Lapsing from our usual watch for news, we came upon a discussion on Usenet about the origin of Apple's name. So no news in this article, just an anecdote.
The question first arose when someone wondered about the true story behind Apple's name. He'd read that Steve Jobs had fond memories of working in an orchard one summer and thought that Apple would be a friendly name. Others chimed in with the theory that Apple was really something of an abbreviation for appliance, which is what Jobs thought the Mac should be. Unfortunately for that theory, the Mac came rather late in the company's evolution and the appliance theory of microcomputers probably started in Jef Raskin's Mac development team. The Apple II was certainly not as easy to use as a toaster.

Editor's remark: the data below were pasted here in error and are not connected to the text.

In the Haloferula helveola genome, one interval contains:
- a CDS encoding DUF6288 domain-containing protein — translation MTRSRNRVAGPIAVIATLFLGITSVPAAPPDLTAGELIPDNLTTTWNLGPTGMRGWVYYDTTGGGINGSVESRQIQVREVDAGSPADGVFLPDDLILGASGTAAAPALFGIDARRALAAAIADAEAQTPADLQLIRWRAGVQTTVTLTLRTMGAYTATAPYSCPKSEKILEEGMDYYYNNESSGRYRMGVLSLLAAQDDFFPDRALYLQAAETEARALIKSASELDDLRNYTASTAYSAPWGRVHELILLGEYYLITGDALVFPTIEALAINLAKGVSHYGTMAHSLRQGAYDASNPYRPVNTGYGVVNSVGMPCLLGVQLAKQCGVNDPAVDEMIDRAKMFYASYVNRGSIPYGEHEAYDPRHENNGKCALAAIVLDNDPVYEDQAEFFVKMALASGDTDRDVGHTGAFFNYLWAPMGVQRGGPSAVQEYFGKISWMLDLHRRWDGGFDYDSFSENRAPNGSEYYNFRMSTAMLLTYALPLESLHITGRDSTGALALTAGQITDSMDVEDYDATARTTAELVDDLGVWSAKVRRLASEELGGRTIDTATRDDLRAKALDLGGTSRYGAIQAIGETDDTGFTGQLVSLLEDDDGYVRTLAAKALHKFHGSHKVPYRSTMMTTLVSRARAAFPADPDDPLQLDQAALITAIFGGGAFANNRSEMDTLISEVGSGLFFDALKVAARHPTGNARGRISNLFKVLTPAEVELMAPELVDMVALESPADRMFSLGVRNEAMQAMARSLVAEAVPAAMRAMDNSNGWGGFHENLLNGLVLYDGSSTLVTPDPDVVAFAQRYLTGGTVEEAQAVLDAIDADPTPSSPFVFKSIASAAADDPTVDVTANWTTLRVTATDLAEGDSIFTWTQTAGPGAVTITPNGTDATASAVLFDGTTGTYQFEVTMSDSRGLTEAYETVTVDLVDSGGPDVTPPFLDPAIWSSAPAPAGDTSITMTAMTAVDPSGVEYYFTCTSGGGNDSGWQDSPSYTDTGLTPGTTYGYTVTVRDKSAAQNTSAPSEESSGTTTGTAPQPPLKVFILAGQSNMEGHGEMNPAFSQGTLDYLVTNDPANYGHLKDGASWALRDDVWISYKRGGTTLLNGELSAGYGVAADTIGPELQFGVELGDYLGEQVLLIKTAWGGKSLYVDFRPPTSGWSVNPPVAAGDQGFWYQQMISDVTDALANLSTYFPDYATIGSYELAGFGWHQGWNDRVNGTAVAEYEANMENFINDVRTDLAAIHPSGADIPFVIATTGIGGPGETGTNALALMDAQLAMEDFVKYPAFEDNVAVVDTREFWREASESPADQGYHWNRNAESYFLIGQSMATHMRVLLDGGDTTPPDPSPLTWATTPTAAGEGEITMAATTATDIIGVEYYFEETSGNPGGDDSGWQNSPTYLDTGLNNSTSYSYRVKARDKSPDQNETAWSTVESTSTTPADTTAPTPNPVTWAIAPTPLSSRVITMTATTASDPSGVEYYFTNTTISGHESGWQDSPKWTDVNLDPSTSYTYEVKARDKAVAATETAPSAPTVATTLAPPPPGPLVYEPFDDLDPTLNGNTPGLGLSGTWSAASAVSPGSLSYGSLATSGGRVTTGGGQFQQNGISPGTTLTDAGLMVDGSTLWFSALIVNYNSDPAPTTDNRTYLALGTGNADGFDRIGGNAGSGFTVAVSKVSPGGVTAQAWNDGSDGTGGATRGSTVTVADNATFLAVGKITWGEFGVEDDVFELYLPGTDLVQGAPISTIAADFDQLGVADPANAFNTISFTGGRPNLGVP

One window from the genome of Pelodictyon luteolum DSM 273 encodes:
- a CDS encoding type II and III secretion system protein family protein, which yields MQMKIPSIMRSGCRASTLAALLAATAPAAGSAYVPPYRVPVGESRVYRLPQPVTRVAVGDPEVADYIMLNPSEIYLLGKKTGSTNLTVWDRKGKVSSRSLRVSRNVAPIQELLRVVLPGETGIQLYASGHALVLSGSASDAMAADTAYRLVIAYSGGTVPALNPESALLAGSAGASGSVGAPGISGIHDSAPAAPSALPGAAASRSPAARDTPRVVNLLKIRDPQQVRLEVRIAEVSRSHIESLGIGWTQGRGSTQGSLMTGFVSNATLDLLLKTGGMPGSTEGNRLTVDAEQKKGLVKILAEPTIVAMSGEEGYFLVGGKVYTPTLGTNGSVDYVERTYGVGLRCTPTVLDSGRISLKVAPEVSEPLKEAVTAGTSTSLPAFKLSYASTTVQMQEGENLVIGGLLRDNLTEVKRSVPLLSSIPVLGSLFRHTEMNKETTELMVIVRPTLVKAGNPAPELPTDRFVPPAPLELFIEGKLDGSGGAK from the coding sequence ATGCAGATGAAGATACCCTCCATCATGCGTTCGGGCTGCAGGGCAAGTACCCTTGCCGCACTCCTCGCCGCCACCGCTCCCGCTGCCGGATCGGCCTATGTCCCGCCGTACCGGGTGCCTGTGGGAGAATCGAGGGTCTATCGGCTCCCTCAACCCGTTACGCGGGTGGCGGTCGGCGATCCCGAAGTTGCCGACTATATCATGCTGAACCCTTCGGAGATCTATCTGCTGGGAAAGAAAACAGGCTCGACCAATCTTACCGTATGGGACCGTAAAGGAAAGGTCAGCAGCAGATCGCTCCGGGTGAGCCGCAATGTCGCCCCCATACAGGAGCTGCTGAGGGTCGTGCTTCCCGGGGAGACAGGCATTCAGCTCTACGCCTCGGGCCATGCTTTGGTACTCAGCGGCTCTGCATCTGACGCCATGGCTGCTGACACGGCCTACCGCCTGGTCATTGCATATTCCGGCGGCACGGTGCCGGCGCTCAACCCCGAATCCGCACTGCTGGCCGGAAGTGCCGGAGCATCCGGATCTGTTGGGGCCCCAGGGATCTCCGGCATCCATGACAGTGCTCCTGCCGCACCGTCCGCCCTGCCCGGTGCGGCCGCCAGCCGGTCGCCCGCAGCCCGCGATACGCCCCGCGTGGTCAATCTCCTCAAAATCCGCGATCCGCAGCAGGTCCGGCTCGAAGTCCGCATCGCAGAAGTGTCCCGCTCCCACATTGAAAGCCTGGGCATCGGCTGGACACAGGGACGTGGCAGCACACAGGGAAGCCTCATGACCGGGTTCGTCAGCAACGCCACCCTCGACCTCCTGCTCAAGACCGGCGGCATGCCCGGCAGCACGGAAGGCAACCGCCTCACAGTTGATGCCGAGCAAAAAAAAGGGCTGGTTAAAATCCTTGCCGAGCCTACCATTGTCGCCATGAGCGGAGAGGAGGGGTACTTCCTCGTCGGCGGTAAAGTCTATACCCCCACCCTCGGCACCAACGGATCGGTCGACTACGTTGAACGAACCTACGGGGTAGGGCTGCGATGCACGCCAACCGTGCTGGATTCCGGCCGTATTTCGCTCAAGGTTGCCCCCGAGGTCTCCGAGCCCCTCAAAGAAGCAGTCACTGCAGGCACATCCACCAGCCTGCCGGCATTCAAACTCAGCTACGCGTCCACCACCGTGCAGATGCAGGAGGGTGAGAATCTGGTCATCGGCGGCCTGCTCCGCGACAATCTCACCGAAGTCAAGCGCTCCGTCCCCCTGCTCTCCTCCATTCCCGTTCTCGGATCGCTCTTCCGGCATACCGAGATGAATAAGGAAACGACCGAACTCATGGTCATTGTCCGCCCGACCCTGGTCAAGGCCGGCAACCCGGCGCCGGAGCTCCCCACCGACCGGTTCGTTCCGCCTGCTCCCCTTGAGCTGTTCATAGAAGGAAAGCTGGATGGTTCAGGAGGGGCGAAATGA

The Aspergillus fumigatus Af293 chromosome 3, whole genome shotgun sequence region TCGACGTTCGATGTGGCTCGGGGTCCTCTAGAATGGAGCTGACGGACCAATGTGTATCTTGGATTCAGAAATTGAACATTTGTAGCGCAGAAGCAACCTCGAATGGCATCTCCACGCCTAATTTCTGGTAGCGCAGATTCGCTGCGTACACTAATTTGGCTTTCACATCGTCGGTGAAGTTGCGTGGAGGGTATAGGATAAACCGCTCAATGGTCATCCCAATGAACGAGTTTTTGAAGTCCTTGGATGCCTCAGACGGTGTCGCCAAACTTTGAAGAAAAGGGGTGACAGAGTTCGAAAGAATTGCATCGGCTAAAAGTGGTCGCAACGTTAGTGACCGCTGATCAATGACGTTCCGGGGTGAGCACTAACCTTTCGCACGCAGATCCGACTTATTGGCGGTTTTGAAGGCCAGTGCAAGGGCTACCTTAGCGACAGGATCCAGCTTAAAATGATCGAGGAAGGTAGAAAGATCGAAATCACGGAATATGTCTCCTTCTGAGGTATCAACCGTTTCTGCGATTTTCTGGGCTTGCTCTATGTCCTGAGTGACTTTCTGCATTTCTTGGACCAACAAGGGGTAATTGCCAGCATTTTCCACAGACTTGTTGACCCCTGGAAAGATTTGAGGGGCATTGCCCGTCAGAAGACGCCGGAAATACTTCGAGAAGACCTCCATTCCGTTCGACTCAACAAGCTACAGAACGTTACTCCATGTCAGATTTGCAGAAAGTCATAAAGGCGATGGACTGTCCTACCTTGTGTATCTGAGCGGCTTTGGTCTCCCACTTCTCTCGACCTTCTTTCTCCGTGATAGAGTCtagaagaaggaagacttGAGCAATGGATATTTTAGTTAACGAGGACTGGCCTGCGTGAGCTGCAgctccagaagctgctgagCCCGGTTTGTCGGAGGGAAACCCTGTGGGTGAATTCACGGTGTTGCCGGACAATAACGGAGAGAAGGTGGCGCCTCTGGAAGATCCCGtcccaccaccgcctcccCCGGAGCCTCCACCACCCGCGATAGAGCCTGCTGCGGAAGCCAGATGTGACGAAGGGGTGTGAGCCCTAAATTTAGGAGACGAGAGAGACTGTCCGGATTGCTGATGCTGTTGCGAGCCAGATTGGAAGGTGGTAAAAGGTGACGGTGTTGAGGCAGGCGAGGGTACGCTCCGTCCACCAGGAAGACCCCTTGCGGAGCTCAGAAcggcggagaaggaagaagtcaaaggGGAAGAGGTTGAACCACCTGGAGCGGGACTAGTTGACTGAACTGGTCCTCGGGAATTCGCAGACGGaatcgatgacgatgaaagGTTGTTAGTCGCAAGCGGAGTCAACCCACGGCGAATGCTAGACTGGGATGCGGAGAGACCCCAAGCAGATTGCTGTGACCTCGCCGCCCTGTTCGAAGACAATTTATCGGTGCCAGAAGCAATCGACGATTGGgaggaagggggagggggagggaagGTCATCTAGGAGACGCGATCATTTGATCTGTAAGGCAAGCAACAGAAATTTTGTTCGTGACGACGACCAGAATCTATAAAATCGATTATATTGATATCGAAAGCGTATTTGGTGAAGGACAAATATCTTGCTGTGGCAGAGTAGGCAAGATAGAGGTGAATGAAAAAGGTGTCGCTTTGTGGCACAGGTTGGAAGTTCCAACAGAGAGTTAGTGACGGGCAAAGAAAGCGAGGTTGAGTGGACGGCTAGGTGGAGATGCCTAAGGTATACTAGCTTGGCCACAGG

Someone who knows Steve Wozniak contributed a more plausible story. Evidently, when Jobs and Wozniak were at the courthouse filing the incorporation papers, they still hadn't come up with a name. Jobs was eating an apple because he was then (and may still be) a "fruitarian," meaning that much of his diet was composed of fruit. Having no better option, they wrote down Apple Computer as the company name, figuring that they could change it later. Upon consideration though, they realized that Apple was early in the phone book (and before Atari), sounded friendly, and contrasted nicely with the word computer, which was and is still something of a scary word.
A final comment was added that the Apple logo was supposed to represent the apple with which Alan Turing committed suicide. No one has confirmed or denied this rumor though.
We now return you to your regularly scheduled news.
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